With the imminent release of Transformers: Revenge of the Fallen and G.I. Joe: Rise of Cobra and the announcement that Tom Hanks may star in a Major Matt Mason movie, big-budget films based on toy lines are big business. The last (and first) time this happened was in the 1980s, when there was a slew of feature films based on the various fad toys of the era.
Here’s a look at some of the best and worst toy-based films of the 1980s. With one exception, all of these movies received a theatrical release.
5.) Rainbow Brite and the Star Stealer (November 15, 1985)
An ’80s greeting card character turned merchandising phenomenon (a la Strawberry Shortcake and the Care Bears), I’ll admit I found Rainbow Brite somewhat interesting as a kid. It had more of a good/evil conflict than some of the other girl-oriented toy lines, at least.
The movie had a mediocre run at the box office and has not achieved the cult status of similar films such as The Care Bears Movie, but it’s a better movie than you’d think. However, Rainbow Brite herself has not been particularly popular as a source of 1980s nostalgia (though she did rate a great Robot Chicken skit).
4.) The Care Bears Movie (March 29, 1985)
I can’t remember exactly, but I may have actually seen this one in the theater–if not, I caught it a few times on HBO or the Disney Channel a couple times. The Care Bears started out in 1981 as a series of cards by American Greetings, but were turned into plush toys and even action figures by Kenner in 1983 and quickly became a fad of Pokemon-like proportions.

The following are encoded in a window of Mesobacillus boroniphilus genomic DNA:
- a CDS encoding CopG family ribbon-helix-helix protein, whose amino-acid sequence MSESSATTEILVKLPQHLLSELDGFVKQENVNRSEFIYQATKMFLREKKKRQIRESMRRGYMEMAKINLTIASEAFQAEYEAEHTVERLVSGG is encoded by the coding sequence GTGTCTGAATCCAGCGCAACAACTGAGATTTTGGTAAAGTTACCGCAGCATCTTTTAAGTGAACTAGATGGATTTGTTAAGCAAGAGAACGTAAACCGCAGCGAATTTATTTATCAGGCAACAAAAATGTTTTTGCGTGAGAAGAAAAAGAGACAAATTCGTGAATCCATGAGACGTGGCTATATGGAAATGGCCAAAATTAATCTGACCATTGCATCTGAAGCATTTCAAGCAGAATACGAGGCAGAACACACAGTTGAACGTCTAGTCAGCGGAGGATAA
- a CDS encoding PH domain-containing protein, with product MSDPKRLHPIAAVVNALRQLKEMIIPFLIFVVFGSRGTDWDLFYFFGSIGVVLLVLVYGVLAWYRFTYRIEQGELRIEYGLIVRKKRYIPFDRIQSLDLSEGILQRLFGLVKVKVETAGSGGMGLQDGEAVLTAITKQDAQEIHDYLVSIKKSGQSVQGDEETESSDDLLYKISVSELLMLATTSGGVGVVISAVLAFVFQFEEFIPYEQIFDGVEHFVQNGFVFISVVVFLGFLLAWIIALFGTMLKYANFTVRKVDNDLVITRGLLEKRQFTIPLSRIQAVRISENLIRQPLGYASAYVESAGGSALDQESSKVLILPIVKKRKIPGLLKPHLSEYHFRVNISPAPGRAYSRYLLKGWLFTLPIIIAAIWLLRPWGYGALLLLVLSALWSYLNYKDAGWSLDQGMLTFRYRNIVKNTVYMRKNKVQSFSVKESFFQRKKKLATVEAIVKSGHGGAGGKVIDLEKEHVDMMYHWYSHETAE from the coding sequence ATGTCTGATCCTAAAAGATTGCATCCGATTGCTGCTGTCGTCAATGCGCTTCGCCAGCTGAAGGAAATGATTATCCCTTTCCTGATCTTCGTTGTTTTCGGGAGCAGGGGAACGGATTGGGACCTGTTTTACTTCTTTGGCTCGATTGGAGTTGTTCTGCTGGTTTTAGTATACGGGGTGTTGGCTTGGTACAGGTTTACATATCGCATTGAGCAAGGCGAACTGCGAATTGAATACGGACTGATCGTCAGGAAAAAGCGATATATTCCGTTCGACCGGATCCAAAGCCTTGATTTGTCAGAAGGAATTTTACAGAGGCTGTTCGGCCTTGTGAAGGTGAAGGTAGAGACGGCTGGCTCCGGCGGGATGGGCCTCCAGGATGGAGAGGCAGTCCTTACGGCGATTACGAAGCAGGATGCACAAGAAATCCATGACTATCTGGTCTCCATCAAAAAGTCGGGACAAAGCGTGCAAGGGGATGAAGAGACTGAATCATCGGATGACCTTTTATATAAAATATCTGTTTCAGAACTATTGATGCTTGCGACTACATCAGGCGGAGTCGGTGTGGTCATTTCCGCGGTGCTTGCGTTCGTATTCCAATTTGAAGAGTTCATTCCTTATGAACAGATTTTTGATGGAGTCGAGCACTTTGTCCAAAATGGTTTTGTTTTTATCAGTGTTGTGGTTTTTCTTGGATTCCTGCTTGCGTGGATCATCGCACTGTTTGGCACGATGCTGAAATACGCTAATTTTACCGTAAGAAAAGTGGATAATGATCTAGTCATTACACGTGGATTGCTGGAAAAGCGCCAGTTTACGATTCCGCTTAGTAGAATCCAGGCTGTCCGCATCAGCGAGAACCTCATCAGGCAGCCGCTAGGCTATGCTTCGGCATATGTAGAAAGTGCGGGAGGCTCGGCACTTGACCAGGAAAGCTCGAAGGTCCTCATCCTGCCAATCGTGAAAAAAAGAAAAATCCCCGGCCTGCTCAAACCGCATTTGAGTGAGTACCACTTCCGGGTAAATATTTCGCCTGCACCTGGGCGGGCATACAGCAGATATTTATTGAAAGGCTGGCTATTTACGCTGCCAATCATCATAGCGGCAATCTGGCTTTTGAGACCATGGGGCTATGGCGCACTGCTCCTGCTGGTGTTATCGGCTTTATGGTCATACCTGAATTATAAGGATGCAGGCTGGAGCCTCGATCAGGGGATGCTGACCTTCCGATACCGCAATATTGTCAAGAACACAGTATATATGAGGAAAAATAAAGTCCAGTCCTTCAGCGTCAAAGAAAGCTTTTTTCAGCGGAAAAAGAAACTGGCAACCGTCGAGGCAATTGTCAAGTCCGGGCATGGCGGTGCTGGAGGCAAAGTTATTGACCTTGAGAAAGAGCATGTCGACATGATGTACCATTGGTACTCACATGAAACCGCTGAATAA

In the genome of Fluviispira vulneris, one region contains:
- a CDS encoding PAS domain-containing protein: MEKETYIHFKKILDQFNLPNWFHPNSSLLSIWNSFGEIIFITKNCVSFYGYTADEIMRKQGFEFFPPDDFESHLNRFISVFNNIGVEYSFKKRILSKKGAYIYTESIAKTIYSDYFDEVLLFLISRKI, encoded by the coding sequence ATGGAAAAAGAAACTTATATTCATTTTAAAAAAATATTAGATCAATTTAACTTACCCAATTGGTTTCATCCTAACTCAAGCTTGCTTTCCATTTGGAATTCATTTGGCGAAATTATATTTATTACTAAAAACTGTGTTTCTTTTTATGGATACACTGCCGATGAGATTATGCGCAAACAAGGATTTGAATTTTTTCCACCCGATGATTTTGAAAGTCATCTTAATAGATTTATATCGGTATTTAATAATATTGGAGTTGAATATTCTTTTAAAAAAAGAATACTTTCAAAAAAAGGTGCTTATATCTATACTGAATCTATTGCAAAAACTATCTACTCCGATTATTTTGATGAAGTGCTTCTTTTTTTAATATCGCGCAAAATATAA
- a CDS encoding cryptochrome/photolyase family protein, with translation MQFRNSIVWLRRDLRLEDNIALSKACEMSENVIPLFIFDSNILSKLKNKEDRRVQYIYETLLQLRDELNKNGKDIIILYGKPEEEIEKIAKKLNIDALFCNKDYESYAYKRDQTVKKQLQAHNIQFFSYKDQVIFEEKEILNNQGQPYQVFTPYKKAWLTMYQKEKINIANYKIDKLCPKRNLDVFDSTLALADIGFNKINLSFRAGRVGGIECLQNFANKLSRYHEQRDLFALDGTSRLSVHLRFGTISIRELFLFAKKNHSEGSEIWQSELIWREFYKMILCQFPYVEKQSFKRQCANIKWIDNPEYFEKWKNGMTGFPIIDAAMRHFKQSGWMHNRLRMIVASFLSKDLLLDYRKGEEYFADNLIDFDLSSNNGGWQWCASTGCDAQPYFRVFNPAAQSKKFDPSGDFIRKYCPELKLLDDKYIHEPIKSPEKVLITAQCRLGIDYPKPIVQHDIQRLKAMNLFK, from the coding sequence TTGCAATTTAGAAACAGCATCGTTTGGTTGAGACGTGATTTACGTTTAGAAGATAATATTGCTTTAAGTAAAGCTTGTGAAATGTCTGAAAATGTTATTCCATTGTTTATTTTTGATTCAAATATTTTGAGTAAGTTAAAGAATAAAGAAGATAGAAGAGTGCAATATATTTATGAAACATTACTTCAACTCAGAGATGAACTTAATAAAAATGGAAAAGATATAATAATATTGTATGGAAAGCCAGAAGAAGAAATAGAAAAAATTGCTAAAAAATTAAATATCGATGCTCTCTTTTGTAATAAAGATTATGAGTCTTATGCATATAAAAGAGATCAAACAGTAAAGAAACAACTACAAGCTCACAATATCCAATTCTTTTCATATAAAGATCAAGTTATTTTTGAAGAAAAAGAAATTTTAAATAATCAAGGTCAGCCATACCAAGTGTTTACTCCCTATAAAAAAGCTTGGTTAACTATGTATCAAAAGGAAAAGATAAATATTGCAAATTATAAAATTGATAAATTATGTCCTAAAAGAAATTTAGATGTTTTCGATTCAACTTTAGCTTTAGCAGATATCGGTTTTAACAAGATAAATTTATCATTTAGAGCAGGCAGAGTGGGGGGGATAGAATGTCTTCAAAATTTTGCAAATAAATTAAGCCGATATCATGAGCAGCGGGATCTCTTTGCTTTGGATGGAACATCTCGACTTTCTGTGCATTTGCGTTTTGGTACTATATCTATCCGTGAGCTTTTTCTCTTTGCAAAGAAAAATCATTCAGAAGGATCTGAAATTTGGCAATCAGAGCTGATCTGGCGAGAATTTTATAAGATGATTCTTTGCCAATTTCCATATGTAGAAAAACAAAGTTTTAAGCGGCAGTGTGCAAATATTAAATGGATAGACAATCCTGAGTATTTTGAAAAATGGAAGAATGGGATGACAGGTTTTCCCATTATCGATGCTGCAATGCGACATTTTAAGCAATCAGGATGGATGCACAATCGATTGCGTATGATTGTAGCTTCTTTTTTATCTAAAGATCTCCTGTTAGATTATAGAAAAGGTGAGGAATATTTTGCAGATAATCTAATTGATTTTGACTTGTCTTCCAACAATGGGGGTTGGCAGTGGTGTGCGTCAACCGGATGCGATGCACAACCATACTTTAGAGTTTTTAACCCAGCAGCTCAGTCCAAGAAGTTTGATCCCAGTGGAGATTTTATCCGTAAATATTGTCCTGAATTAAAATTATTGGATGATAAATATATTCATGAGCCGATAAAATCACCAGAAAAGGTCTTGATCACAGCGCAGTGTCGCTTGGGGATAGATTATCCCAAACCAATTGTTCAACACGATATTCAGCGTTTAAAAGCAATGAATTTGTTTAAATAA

The Care Bears Movie is surprisingly good. It does what a good toy cartoon movie should, expanding the premise via the introduction of the Care Bear Cousins (animals other than bears whose weapon of choice is the “Cousin Call,” as opposed to the Care Bear Stare).
The story is better than you’d think, following the attempts by an evil spirit to corrupt young children and the Care Bears’ efforts to stop it. Oh, it’s not a great movie, but it was the highest-grossing non-Disney animated film at the time of its release (until An American Tail beat it a year later).
3.) Masters of the Universe (August 7, 1987)